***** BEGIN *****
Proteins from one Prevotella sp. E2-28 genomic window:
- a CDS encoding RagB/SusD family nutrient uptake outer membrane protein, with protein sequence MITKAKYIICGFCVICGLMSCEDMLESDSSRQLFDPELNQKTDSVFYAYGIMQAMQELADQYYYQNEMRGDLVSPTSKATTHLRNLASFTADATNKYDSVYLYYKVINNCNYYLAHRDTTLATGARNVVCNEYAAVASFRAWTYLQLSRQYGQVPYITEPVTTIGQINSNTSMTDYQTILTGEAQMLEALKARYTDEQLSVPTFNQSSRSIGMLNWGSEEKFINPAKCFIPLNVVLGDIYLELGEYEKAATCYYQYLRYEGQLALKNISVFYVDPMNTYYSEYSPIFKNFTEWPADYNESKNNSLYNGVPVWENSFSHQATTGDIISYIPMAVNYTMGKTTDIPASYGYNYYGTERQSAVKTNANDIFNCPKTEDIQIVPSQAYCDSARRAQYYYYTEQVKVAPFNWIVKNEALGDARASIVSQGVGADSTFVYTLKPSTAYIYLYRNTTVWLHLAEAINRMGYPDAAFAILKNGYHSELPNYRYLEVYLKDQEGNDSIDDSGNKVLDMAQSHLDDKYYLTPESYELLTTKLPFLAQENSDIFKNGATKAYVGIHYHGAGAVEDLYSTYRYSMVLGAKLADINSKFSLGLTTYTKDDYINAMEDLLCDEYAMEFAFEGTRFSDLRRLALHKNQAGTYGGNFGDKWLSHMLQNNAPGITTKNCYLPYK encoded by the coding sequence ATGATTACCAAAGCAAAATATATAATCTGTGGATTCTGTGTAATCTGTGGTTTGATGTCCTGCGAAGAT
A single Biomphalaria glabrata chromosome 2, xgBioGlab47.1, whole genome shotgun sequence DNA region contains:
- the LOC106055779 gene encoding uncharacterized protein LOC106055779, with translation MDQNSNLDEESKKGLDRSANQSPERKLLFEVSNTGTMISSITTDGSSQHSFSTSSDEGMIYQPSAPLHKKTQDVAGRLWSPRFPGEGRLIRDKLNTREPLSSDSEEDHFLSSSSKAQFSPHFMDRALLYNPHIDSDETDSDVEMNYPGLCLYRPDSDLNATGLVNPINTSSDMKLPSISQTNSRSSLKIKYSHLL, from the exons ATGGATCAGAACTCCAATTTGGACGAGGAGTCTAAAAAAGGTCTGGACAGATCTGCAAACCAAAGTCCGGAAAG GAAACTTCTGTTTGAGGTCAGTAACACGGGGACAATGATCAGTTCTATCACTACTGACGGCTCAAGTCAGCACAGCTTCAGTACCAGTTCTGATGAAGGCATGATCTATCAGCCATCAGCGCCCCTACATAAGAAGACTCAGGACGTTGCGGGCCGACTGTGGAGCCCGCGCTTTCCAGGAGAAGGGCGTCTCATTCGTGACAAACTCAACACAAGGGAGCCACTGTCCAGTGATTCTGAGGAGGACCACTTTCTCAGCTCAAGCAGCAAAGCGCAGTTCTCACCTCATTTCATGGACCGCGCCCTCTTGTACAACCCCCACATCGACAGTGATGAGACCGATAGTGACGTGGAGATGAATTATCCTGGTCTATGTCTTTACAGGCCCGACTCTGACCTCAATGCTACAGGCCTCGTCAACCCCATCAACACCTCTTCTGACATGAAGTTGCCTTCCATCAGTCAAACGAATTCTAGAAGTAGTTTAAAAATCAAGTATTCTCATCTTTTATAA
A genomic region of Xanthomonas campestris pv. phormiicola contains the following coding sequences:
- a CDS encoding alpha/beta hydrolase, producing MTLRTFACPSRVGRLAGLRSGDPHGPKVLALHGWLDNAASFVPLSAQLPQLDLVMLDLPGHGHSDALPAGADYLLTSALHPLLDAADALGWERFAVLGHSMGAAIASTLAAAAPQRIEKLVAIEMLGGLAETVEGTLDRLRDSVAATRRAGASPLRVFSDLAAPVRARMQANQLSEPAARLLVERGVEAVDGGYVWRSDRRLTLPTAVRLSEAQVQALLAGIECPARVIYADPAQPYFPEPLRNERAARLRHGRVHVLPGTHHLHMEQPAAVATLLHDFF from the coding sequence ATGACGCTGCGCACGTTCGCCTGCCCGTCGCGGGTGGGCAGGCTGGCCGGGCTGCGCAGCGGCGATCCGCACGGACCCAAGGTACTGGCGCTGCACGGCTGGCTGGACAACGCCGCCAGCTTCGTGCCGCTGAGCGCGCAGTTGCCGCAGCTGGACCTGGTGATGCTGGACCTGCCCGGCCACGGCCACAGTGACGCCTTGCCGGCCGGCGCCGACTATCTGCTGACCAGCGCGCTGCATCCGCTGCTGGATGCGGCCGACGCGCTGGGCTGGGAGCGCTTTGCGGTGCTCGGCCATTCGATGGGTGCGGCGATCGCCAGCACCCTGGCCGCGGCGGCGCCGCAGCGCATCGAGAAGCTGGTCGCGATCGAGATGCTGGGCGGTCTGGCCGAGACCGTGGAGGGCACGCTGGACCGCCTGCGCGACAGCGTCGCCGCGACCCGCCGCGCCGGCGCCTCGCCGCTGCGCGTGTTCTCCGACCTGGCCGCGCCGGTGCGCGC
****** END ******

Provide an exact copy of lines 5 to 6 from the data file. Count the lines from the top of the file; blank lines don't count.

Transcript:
A genomic region of Xanthomonas campestris pv. phormiicola contains the following coding sequences:
- a CDS encoding alpha/beta hydrolase, producing MTLRTFACPSRVGRLAGLRSGDPHGPKVLALHGWLDNAASFVPLSAQLPQLDLVMLDLPGHGHSDALPAGADYLLTSALHPLLDAADALGWERFAVLGHSMGAAIASTLAAAAPQRIEKLVAIEMLGGLAETVEGTLDRLRDSVAATRRAGASPLRVFSDLAAPVRARMQANQLSEPAARLLVERGVEAVDGGYVWRSDRRLTLPTAVRLSEAQVQALLAGIECPARVIYADPAQPYFPEPLRNERAARLRHGRVHVLPGTHHLHMEQPAAVATLLHDFF from the coding sequence ATGACGCTGCGCACGTTCGCCTGCCCGTCGCGGGTGGGCAGGCTGGCCGGGCTGCGCAGCGGCGATCCGCACGGACCCAAGGTACTGGCGCTGCACGGCTGGCTGGACAACGCCGCCAGCTTCGTGCCGCTGAGCGCGCAGTTGCCGCAGCTGGACCTGGTGATGCTGGACCTGCCCGGCCACGGCCACAGTGACGCCTTGCCGGCCGGCGCCGACTATCTGCTGACCAGCGCGCTGCATCCGCTGCTGGATGCGGCCGACGCGCTGGGCTGGGAGCGCTTTGCGGTGCTCGGCCATTCGATGGGTGCGGCGATCGCCAGCACCCTGGCCGCGGCGGCGCCGCAGCGCATCGAGAAGCTGGTCGCGATCGAGATGCTGGGCGGTCTGGCCGAGACCGTGGAGGGCACGCTGGACCGCCTGCGCGACAGCGTCGCCGCGACCCGCCGCGCCGGCGCCTCGCCGCTGCGCGTGTTCTCCGACCTGGCCGCGCCGGTGCGCGC